During the first week of September, the Moscow International Book Fair once again took over Pavilion 75 of the All-Russian Exhibition Center. Every year, book publishers and reading enthusiasts gather here to look one another in the eye, have a heart-to-heart talk, and discuss the problems faced by the industry, which has become shaky since the Internet and electronic technologies started snapping at paper’s heels.
In fact, digitization was the focus of the roundtables and meetings at the Knigabyte business forum. The business program also addressed the crisis in the book industry and ways to develop the book trade, which is currently going through difficulties in Russia.
Even in Moscow, bookstores are disappearing because many of them cannot pay their leases, and they do not earn the money back in sales. Small, original bookstores are well-known mainly among people who move in literary circles. The large bookstores are generally dominated by mass-produced volumes of fiction and popular literature.
“In Manhattan, there are many times more bookstores than in all of Moscow,” says Boris Kupriyanov, the co-founder of the esteemed Moscow bookstore Falanster, a developer and initiator of reform in Moscow libraries, and the deputy director of the Moscow Library Center.
Experts say that one way to remedy the situation could be to create sites for communal reading, perhaps in parks or libraries. All participants in a roundtable on book innovations agreed that the virtual landscape is good, but there is still a need to hold on to so-called book points as a reminder that books have not completely shifted to an electronic format.
Among the notable foreign writers who visited the event were David Mitchell (who spoke about “Cloud Atlas” and the specifics of adapting books for the screen) and Joe Abercrombie (he and Russian writer Dmitry Glukhovsky discussed the future of fantasy), as well as acclaimed French writer Bernard Werber, whose works enjoy particular popularity in Russia.
Ludmila Ulitskaya offered a roundup of the major documentary project “After the Great Victory,” for which people who were children between 1945 and 1953 were invited to send in their childhood memories. Work that Ulitskaya selected was published in the collection “Tomorrow There Will Be Happiness.”
In addition to the considerable societal and humanitarian value of this publication, which gathers eyewitness accounts of post-war life all over the Soviet Union, the book has a purely practical benefit: The writer said that one-third of the profits from the publication will go to Golfstream, a charity that helps sick children.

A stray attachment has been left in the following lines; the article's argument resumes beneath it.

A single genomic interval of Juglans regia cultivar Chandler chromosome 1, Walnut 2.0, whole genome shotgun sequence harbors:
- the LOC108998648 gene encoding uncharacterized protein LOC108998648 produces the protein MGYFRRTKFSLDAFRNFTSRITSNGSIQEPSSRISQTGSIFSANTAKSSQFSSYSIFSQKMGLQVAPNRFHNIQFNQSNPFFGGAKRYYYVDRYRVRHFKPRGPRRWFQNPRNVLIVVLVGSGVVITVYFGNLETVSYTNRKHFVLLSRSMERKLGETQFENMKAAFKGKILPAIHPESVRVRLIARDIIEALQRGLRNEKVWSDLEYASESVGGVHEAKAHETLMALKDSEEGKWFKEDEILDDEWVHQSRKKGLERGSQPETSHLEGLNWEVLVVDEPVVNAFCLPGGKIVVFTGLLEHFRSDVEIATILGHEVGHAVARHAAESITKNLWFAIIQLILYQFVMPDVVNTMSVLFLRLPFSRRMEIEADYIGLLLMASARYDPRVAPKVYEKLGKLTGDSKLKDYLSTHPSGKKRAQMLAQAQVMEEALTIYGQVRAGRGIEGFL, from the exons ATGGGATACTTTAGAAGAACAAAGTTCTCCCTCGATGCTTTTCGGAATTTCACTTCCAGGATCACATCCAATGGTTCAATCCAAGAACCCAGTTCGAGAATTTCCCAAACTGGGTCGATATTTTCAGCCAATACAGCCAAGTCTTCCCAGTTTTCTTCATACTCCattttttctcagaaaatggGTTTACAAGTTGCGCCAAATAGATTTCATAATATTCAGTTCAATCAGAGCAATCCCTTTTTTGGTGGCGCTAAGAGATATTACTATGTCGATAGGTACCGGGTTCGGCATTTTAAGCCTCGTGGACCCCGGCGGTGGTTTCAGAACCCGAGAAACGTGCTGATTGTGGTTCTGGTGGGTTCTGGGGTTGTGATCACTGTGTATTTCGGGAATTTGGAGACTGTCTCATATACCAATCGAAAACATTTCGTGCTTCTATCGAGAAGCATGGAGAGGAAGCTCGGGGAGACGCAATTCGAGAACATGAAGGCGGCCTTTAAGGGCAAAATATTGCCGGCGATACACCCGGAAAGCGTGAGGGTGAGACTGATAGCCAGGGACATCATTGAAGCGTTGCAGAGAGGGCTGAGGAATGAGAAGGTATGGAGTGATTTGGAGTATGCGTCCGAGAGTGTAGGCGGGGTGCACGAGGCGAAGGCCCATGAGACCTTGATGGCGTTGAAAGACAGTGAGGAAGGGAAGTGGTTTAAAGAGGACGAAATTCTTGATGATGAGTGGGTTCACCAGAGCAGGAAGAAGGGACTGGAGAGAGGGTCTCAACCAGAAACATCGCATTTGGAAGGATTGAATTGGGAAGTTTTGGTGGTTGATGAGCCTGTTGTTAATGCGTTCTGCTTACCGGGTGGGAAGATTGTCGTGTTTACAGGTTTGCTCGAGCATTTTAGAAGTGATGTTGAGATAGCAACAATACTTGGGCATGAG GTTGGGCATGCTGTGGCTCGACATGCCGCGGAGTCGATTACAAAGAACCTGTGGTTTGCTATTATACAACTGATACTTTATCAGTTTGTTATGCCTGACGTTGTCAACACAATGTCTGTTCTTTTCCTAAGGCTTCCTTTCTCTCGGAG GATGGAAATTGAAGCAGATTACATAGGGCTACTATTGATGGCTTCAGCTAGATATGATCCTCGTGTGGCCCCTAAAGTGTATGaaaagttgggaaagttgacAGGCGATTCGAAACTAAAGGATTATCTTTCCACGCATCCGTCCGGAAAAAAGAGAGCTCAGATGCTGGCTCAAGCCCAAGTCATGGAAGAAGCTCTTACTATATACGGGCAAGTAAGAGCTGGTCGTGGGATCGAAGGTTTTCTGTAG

Sergey Shargunov—one of the most famous writers of the “thirty-something generation”—presented his new novel, “1993: A Family Portrait against a Backdrop of a Burning House.” The book is about the painful and penetrating theme of Russian society in 1993, when the political putsch occurred.
“It was important to me to portray people against the backdrop of these pivotal events,” said the writer. “In 1993, I was 13, and I was already perceiving all of this quite fervently.” Shargunov considers this period “a time of big illusions, big hopes, big deception and big tragedy.” The novel itself is “an attempt to investigate what happened then.”
Among the newly unveiled books at the festival, a three-volume work dedicated to Boris Pasternak and his father, Leonid Pasternak, a talented artist, deserved special attention. The books in the set are the fruit of 15 years of labor, which included the participation of Boris Pasternak’s late son, Yevgeny, and his family.
The three-volume set contains a reprint of the exalted novel “Doctor Zhivago,” which is illustrated with drawings by Leonid Pasternak and includes research by the literary scholar Lazar Fleishman on Boris Pasternak’s Nobel Prize for Literature win and his subsequent harassment. The set also contains never-before-published correspondence and “Notes on Art” by Leonid Pasternak.
This year’s fair attracted an exceptionally large number of children. This was not surprising: The children’s program was given particular attention and, for the first time, there were two children’s areas operating. The booths belonging to children’s publishers were eye catching and, in places, they even overshadowed the “adult” book publishers, while the business program included seminars and roundtables of children’s literature publishers.
Discussing optimal formats and the balance between re-issuing classics and contemporary writers, book publishers and critics agreed that children’s literature in Russia is currently on an upswing. There are many talented writers and mechanisms to give them exposure—for instance, competitions, among which the most significant are Kniguru and New Children’s Book.
The BOOKMARKET multimedia festival of living literature in Muzeon Park in central Moscow was a fitting supplement to the fair’s main program. This festival, which was held for the fifth time this year, is characterized by an especially informal atmosphere, where musicians appear along with writers and discussions are particularly lively.